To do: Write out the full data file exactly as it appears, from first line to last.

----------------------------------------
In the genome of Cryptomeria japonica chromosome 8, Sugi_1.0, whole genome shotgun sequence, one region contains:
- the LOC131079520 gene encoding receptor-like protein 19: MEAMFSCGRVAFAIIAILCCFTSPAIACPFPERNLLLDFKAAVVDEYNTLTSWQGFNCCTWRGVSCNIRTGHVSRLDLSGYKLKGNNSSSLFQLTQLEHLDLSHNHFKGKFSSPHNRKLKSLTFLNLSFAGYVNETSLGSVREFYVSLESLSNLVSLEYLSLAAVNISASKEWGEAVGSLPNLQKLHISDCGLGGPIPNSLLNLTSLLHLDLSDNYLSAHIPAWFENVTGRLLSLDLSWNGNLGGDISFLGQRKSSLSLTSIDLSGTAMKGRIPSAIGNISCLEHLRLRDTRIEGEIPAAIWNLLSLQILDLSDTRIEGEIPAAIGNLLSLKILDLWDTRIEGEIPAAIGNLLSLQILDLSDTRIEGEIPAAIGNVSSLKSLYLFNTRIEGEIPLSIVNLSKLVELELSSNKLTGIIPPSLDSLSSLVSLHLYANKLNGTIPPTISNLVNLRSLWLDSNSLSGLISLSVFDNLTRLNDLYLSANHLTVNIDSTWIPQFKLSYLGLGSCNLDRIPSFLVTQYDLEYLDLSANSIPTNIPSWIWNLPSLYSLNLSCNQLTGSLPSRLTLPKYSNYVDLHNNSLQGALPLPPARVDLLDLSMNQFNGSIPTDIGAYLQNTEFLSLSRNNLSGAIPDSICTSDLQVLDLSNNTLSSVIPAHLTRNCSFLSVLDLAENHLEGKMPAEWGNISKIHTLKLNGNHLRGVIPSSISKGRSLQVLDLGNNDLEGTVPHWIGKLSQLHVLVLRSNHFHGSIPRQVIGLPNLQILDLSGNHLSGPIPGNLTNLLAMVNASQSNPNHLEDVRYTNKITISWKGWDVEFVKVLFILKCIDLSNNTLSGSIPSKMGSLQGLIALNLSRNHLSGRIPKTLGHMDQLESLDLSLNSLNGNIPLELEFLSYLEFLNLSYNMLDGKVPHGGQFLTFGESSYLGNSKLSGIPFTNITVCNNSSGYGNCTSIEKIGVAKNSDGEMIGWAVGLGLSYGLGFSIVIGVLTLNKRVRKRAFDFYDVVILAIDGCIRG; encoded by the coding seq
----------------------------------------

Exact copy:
In the genome of Cryptomeria japonica chromosome 8, Sugi_1.0, whole genome shotgun sequence, one region contains:
- the LOC131079520 gene encoding receptor-like protein 19: MEAMFSCGRVAFAIIAILCCFTSPAIACPFPERNLLLDFKAAVVDEYNTLTSWQGFNCCTWRGVSCNIRTGHVSRLDLSGYKLKGNNSSSLFQLTQLEHLDLSHNHFKGKFSSPHNRKLKSLTFLNLSFAGYVNETSLGSVREFYVSLESLSNLVSLEYLSLAAVNISASKEWGEAVGSLPNLQKLHISDCGLGGPIPNSLLNLTSLLHLDLSDNYLSAHIPAWFENVTGRLLSLDLSWNGNLGGDISFLGQRKSSLSLTSIDLSGTAMKGRIPSAIGNISCLEHLRLRDTRIEGEIPAAIWNLLSLQILDLSDTRIEGEIPAAIGNLLSLKILDLWDTRIEGEIPAAIGNLLSLQILDLSDTRIEGEIPAAIGNVSSLKSLYLFNTRIEGEIPLSIVNLSKLVELELSSNKLTGIIPPSLDSLSSLVSLHLYANKLNGTIPPTISNLVNLRSLWLDSNSLSGLISLSVFDNLTRLNDLYLSANHLTVNIDSTWIPQFKLSYLGLGSCNLDRIPSFLVTQYDLEYLDLSANSIPTNIPSWIWNLPSLYSLNLSCNQLTGSLPSRLTLPKYSNYVDLHNNSLQGALPLPPARVDLLDLSMNQFNGSIPTDIGAYLQNTEFLSLSRNNLSGAIPDSICTSDLQVLDLSNNTLSSVIPAHLTRNCSFLSVLDLAENHLEGKMPAEWGNISKIHTLKLNGNHLRGVIPSSISKGRSLQVLDLGNNDLEGTVPHWIGKLSQLHVLVLRSNHFHGSIPRQVIGLPNLQILDLSGNHLSGPIPGNLTNLLAMVNASQSNPNHLEDVRYTNKITISWKGWDVEFVKVLFILKCIDLSNNTLSGSIPSKMGSLQGLIALNLSRNHLSGRIPKTLGHMDQLESLDLSLNSLNGNIPLELEFLSYLEFLNLSYNMLDGKVPHGGQFLTFGESSYLGNSKLSGIPFTNITVCNNSSGYGNCTSIEKIGVAKNSDGEMIGWAVGLGLSYGLGFSIVIGVLTLNKRVRKRAFDFYDVVILAIDGCIRG; encoded by the coding seq